Julie is a police prosecutor and a mother of nearly 4 children. When she saw what food did to her three year old son, she became an enthusiastic supporter of failsafe and a co-founder of the new Brisbane food intolerance support group.

Joseph  gets up from his afternoon tea and goes and whispers to his father Steve. He wants to know if it's okay to eat the marshmallows in his bowl. He's four and he probably can't pronounce food intolerance but he knows how had it makes him feel if he eats things he shouldn't. His mother Julie says if they hadn't found out what was wrong with Joseph when they did he would probably be in jail for murder now.

She says Joe was "broken" from the time he was born and it wasn't until he was diagnosed with food intolerance at three and a half that a solution seemed possible for the little boy. As well as being a mother of three and pregnant with number four, Julie is also a part-time Police Sergeant working as police prosecutor in Court 1 in Brisbane.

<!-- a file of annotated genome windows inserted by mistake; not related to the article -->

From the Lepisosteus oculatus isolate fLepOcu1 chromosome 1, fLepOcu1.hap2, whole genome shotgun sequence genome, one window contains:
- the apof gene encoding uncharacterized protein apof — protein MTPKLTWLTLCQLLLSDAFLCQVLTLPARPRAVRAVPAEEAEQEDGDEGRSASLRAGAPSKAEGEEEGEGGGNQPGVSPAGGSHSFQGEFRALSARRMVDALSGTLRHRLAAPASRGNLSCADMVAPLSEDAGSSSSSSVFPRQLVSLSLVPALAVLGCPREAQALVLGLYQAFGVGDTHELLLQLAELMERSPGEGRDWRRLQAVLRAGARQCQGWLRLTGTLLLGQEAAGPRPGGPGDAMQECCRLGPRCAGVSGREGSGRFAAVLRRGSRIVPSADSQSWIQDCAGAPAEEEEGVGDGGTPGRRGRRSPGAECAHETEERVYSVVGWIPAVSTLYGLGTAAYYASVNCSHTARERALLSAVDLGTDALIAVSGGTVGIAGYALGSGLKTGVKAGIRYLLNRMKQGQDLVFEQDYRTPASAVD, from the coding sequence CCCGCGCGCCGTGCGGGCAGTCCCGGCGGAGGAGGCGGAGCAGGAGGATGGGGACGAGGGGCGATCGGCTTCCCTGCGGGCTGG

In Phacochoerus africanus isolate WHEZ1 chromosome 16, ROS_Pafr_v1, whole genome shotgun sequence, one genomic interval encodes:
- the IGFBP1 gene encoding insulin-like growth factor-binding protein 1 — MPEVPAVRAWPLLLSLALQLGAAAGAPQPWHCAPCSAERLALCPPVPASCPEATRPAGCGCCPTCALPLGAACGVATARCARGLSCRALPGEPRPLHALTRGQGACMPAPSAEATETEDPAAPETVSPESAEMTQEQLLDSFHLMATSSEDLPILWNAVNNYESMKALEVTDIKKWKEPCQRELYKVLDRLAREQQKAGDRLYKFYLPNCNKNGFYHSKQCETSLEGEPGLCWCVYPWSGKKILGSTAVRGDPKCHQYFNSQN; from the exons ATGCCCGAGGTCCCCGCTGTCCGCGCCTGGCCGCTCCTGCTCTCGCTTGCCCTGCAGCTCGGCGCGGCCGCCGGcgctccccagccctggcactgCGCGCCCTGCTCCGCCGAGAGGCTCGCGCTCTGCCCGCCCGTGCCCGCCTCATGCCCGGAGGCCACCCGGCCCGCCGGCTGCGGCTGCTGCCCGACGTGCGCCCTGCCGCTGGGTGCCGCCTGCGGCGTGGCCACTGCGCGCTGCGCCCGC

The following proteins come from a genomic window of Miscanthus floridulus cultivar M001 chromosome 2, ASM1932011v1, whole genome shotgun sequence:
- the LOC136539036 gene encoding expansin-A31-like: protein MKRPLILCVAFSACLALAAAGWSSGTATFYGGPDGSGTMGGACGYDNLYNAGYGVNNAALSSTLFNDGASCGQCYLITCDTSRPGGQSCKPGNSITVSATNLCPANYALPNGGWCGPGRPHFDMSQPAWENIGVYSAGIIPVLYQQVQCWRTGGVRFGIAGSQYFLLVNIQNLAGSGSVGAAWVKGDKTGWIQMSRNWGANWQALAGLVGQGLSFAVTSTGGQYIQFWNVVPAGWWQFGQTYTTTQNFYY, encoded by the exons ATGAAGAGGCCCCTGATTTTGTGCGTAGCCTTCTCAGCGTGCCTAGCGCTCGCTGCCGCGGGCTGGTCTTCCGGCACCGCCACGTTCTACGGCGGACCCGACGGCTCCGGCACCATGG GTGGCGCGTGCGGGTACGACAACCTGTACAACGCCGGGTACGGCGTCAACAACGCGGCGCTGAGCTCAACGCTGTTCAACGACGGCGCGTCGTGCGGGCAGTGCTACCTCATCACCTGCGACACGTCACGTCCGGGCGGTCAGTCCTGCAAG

She's so concerned about the link between behaviour and food intolerance that she's undertaking independent study on the food effects on juvenile criminality as part of her Masters Degree in Justice/Law at QUT. Steve isn't sure that food turns kids into criminals but he does know what food can do to his son.

"He was like a bear with a sore head - that's how he was. He was aggressive to other kids and defiant to adults. Now he's responsive, his speech has improved, and his concentration span has improved.

"He can sit down and watch something on TV. He can sit down and do a puzzle or colour in."

Joseph's problem lies primarily with food colours and flavouring and reactions range from aggression to asthma. With careful shopping and label reading Joseph can enjoy and happy and normal life without too much imposition on the rest of the family.

There have been slip-ups on the way. The family dyed eggs for Easter not realising that Joseph's sensitivity would extend to touch. Joseph blames his mum for that asthma attack. The solution for Joseph came when a paediatrician suggested that Julie might like to read a book called "Fed Up" by Sue Dengate. She consulted a dietitian and put Joseph on an elimination diet. His life changed.

Julie is urging people who suspect food might affecting their children's behaviour to attend a presentation by Sue Dengate … - Julie's story (above) appeared on page 3 of the September edition of "Kids in Brisbane", resulting in a capacity crowd of nearly 200 for my presentation at Zillmere PCYC.